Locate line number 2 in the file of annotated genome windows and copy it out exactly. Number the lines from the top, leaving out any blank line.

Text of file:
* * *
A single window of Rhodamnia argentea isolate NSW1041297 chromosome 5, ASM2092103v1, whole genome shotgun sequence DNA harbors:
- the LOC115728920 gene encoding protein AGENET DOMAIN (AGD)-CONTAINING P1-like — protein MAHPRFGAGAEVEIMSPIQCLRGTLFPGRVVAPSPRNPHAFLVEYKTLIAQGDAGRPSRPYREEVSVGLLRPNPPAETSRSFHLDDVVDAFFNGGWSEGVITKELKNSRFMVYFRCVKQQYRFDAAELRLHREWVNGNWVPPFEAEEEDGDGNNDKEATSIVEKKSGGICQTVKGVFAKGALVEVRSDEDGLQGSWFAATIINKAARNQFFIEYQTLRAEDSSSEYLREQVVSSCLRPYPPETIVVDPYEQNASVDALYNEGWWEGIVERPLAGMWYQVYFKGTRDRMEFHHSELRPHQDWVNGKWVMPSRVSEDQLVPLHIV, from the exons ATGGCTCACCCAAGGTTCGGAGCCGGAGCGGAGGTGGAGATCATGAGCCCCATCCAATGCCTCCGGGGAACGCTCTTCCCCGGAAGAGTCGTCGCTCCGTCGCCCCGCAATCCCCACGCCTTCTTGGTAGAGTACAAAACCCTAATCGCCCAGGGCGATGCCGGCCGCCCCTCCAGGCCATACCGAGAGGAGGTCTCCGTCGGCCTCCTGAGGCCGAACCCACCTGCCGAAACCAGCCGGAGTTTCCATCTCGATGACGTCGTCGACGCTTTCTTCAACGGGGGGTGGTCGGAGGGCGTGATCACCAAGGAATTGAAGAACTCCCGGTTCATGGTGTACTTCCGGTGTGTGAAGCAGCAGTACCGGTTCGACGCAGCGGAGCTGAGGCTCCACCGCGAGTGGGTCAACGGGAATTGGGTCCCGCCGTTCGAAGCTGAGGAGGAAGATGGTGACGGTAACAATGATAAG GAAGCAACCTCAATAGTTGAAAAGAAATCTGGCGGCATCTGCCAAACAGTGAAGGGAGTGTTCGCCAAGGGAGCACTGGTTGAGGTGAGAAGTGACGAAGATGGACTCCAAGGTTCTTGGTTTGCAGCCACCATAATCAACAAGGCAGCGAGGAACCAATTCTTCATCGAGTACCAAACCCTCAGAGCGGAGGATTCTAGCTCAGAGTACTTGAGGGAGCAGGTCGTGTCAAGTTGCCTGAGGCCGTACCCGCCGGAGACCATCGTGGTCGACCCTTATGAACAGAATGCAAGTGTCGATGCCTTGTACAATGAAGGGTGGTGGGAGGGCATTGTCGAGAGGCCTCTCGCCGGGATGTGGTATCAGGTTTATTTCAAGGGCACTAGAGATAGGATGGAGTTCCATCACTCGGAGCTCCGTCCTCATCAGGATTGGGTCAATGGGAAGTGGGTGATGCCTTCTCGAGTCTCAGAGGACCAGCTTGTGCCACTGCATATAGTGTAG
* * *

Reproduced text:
- the LOC115728920 gene encoding protein AGENET DOMAIN (AGD)-CONTAINING P1-like — protein MAHPRFGAGAEVEIMSPIQCLRGTLFPGRVVAPSPRNPHAFLVEYKTLIAQGDAGRPSRPYREEVSVGLLRPNPPAETSRSFHLDDVVDAFFNGGWSEGVITKELKNSRFMVYFRCVKQQYRFDAAELRLHREWVNGNWVPPFEAEEEDGDGNNDKEATSIVEKKSGGICQTVKGVFAKGALVEVRSDEDGLQGSWFAATIINKAARNQFFIEYQTLRAEDSSSEYLREQVVSSCLRPYPPETIVVDPYEQNASVDALYNEGWWEGIVERPLAGMWYQVYFKGTRDRMEFHHSELRPHQDWVNGKWVMPSRVSEDQLVPLHIV, from the exons ATGGCTCACCCAAGGTTCGGAGCCGGAGCGGAGGTGGAGATCATGAGCCCCATCCAATGCCTCCGGGGAACGCTCTTCCCCGGAAGAGTCGTCGCTCCGTCGCCCCGCAATCCCCACGCCTTCTTGGTAGAGTACAAAACCCTAATCGCCCAGGGCGATGCCGGCCGCCCCTCCAGGCCATACCGAGAGGAGGTCTCCGTCGGCCTCCTGAGGCCGAACCCACCTGCCGAAACCAGCCGGAGTTTCCATCTCGATGACGTCGTCGACGCTTTCTTCAACGGGGGGTGGTCGGAGGGCGTGATCACCAAGGAATTGAAGAACTCCCGGTTCATGGTGTACTTCCGGTGTGTGAAGCAGCAGTACCGGTTCGACGCAGCGGAGCTGAGGCTCCACCGCGAGTGGGTCAACGGGAATTGGGTCCCGCCGTTCGAAGCTGAGGAGGAAGATGGTGACGGTAACAATGATAAG GAAGCAACCTCAATAGTTGAAAAGAAATCTGGCGGCATCTGCCAAACAGTGAAGGGAGTGTTCGCCAAGGGAGCACTGGTTGAGGTGAGAAGTGACGAAGATGGACTCCAAGGTTCTTGGTTTGCAGCCACCATAATCAACAAGGCAGCGAGGAACCAATTCTTCATCGAGTACCAAACCCTCAGAGCGGAGGATTCTAGCTCAGAGTACTTGAGGGAGCAGGTCGTGTCAAGTTGCCTGAGGCCGTACCCGCCGGAGACCATCGTGGTCGACCCTTATGAACAGAATGCAAGTGTCGATGCCTTGTACAATGAAGGGTGGTGGGAGGGCATTGTCGAGAGGCCTCTCGCCGGGATGTGGTATCAGGTTTATTTCAAGGGCACTAGAGATAGGATGGAGTTCCATCACTCGGAGCTCCGTCCTCATCAGGATTGGGTCAATGGGAAGTGGGTGATGCCTTCTCGAGTCTCAGAGGACCAGCTTGTGCCACTGCATATAGTGTAG